A wonderful passage about marriage:
“Our love has been anything but perfect and anything but static. Inevitably there have been times when one of us has outrun the other and has had to wait patiently for the other to catch up. There have been times when we have misunderstood each other, demanded too much of each other, been insensitive to the other’s needs. I do not believe there is any marriage where this does not happen. The growth of love is not a straight line, but a series of hills and valleys. I suspect that in every good marriage there are times when love seems to be over. Sometimes these desert lines are simply the only way to the next oasis, which is far more lush and beautiful after the desert crossing than it could possibly have been without it.”
The Wife by Meg Wolitzer (2003)
My latest book club read. On a flight to Finland, where her supposed genius writer of a husband, Joe Castleman, will accept the prestigious Helsinki Prize, Joan finally decides to leave him. When she first met Joe in 1956, she was a student at Smith College and he was her (married) creative writing professor, even though he’d only had a couple of stories published in middling literary magazines. Joan was a promising author in her own right, but when Joe left his first wife for her and she dropped out of college, she willingly took up a supporting role instead, and has remained in it for decades.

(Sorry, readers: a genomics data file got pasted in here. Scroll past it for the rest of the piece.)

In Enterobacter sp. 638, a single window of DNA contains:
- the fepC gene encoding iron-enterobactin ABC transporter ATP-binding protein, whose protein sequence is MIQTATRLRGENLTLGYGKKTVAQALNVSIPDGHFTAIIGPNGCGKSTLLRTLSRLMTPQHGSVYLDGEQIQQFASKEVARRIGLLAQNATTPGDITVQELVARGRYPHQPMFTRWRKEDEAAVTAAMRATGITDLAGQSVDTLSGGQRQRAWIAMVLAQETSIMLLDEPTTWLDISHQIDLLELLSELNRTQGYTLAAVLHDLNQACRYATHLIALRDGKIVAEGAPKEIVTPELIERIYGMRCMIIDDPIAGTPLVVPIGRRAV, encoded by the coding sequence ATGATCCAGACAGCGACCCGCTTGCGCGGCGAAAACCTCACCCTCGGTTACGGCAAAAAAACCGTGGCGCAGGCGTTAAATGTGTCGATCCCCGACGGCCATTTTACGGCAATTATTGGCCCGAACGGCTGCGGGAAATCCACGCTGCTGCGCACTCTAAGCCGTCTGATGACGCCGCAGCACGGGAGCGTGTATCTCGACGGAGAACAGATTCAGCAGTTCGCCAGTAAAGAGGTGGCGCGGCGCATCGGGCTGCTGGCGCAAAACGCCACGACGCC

Ever since his first novel, The Walnut, a thinly veiled account of leaving Carol for Joan, Joe has produced books “populated by unhappy, unfaithful American husbands and their complicated wives.” Add on the fact that he’s Jewish and you have a Saul Bellow or Philip Roth type, a serial womanizer who’s publicly uxorious.
Alternating between the trip to Helsinki and telling scenes from earlier in their marriage, this short novel is deceptively profound. The setup may feel familiar, but Joan’s narration is bitingly funny and the points about the greater value attributed to men’s work are still valid. There’s also a juicy twist I never saw coming, as Joan decides what role she wants to play in perpetuating Joe’s literary legacy. My second by Wolitzer; I’ll certainly read more.
Plus a DNF:
The Story of a Marriage by Andrew Sean Greer (2008)
In 1953 in San Francisco, Pearlie Cook learns two major secrets about her husband Holland after his old friend shows up at their door. Greer tries to present another fact about the married couple as a big surprise, but had planted so many clues, starting on page 9, that I’d already guessed it and wasn’t shocked at the end of Part I as I was supposed to be. Greer writes perfectly capably, but I wasn’t able to connect with this one and didn’t love Less as much as most people did. I don’t think I’ll be trying another of his books. (I read 93 pages out of 195.)